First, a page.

By Anne Hedges
Some songs are great in the beginning but become so repetitive they quickly become irritating. How many times do you need to hear the same chorus before it gets stuck in your head and drives you batty? The saga surrounding coal and the future of Colstrip is starting to sound that way. It’s high time for Montana to change the radio station.
Driven by sweeping changes to energy markets, coal plants across the country have been closing at an unprecedented rate. In the West there are numerous examples of utilities telling politicians and the public that their local coal plant is financially stable and can be expected to operate for another 10 or 20 years. Jobs are safe, they say. Tax revenue will keep flowing, they promise. And communities have no reason to worry.
Then, one day, out of the blue, they announce the plant is closing, with little to no notice. Does this refrain sound familiar? It should. Last year at Senator Daines’ Energy Summit, a Talen representative told the crowd that the worst case scenario for the Colstrip plant was a 10-15 year life – despite the mounting economic pressure. A year later they announced early closure of two of the four units.
Pandering politicians only add to the annoying refrain. They promise a bright future for coal, despite mountains of economic evidence to the contrary, then when the house comes tumbling down, they inevitably blame overbearing environmental regulations or extremists because it helps rile up their base.
The facts tell the real story. Colstrip wasn’t shut down by environmental regulations. When announcing the closure of Units 1 & 2, Talen, the plant operator and second largest owner, said it was because the plant’s economics just don’t pencil out anymore. It wasn’t environmental regulations. Only politicians looking for a quick political soundbite did that. Perhaps they need a subscription to the Wall Street Journal, which correctly pins coal’s demise on utilities turning to lower cost gas and renewables.
It’s ironic that environmentalists are easier on the coal industry than the market. MEIC and Sierra Club understood that a transition period for the closure of Units 1 & 2 was a good idea and in 2016 agreed to allow those two older units to operate until July 2022. For that we were vilified. But the market is a harsh mistress. According to Talen, it was losing money largely due to poor economics.
Political finger pointing aside, this cycle has repeated itself over and over again like the refrain from a bad country song. In Arizona, Nevada, Colorado, and even in Montana with the recent announcement of the closure of the Lewis and Clark Station, we hear about these decisions not while the company is contemplating them but instead only after the decision is made. That’s business. Utilities don’t want to scare their investors, so they wait until they have an airtight financial case and then make an announcement – usually to the surprise of the workers and community.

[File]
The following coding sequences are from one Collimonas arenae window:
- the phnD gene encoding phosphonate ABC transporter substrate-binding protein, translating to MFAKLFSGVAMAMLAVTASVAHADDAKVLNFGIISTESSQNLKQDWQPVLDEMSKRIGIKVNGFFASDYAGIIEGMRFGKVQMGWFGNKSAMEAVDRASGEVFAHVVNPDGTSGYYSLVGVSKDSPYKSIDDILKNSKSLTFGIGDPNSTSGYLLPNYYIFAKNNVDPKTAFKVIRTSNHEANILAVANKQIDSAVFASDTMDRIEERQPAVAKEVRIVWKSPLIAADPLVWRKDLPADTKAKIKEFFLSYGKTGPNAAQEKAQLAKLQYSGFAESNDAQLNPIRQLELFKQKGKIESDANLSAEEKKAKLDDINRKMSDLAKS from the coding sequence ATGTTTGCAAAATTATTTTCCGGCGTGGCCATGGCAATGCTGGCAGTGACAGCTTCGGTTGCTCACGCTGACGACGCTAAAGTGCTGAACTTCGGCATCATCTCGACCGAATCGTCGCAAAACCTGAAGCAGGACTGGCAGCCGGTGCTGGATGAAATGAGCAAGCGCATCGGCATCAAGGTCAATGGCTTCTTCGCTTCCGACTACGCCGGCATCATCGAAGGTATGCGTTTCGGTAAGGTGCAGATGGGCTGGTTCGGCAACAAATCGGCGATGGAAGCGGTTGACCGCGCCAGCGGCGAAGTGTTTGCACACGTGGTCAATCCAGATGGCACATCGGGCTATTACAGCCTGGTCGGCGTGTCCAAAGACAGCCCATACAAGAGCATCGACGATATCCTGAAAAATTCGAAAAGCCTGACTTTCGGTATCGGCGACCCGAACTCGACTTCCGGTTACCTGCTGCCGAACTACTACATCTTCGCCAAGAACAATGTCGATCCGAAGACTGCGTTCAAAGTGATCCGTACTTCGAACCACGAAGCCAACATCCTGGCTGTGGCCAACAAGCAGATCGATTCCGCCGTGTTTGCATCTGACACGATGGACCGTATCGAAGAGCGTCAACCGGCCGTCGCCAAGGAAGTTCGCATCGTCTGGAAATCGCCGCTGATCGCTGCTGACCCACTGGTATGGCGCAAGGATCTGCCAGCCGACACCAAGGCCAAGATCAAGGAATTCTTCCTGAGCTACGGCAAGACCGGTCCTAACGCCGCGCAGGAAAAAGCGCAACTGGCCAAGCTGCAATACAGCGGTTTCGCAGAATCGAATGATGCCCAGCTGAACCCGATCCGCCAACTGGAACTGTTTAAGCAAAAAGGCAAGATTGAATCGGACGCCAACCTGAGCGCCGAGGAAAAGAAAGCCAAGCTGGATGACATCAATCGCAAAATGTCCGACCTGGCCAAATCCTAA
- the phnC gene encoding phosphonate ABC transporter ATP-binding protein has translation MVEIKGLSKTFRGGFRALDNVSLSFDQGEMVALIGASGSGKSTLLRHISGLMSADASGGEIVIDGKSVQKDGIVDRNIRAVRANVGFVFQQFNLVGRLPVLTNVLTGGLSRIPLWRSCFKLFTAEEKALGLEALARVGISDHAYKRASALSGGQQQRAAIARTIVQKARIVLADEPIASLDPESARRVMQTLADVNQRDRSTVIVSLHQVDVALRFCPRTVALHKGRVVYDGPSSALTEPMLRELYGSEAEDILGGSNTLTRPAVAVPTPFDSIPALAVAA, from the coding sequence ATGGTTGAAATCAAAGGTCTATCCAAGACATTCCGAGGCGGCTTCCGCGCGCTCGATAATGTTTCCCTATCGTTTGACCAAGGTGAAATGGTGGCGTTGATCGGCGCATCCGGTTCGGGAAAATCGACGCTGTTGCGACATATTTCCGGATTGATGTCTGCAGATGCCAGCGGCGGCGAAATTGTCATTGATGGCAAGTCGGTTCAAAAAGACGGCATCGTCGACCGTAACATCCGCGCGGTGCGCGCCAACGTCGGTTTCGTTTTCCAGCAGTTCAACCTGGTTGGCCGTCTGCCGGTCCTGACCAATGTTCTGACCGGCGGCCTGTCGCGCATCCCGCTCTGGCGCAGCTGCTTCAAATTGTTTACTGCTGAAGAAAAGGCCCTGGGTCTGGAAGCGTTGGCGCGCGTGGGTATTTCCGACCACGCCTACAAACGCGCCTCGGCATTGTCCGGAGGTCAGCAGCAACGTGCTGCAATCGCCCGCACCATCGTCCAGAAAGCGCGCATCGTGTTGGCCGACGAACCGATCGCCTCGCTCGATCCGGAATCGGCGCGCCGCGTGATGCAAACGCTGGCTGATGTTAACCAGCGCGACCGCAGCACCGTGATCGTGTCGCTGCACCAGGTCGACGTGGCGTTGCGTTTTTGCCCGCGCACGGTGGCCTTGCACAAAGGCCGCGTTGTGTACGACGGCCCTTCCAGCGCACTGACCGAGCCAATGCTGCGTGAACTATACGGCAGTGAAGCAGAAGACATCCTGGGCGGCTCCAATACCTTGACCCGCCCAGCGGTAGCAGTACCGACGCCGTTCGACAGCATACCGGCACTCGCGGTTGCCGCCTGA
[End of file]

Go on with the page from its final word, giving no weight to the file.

But there is something we can do about it. We can move past the “La Bamba” refrain and find a new song. We can plan for a future in which the customers of Colstrip’s electricity continue to get power from Montana – the kind of energy they’re looking to buy (clean). It will fill the same transmission lines, employ hardworking Montanans, pay fees to farmers and ranchers, and generate taxes.
Or we can swim in the river of denial and wait for the same old refrain to play again and again. Then we can feign surprise when utilities suddenly announce that market forces make continued operation of the 35-year old Colstrip units 3 & 4 uneconomic, and we’re left with nothing.
It’s our job to “see for miles and miles” and make sure a one-horse town doesn’t end up as “a horse with no name.” We should plan for replacement power, replacement jobs, and a thorough cleanup of the Colstrip plant. The state still doesn’t have cleanup bonds for the extensive contamination caused by the ash ponds associated with Colstrip Units 1 & 2, let alone the larger Units 3 & 4 (despite the fact the ponds have been leaking since the 1980s). The state signed an agreement with the owners seven years ago to require such bonds yet remains empty handed for the cleanup at these ash ponds. Perhaps it’s time for the state to stop waiting and require bonds immediately. Proper cleanup will create new jobs and new economic development opportunities for the community for decades to come. What are we waiting for? The Colstrip area has great wind, solar, and energy storage potential. With its world class transmission system, the Colstrip area could become a clean energy hub. But that won’t happen unless there’s an honest acceptance of today’s energy market and honest planning for the future. Governor Bullock’s task force on transmission for renewable energy development last year was a great start. It’s time to either double down and make Montana’s clean energy potential a reality or wait until that bad song’s refrain drives us batty.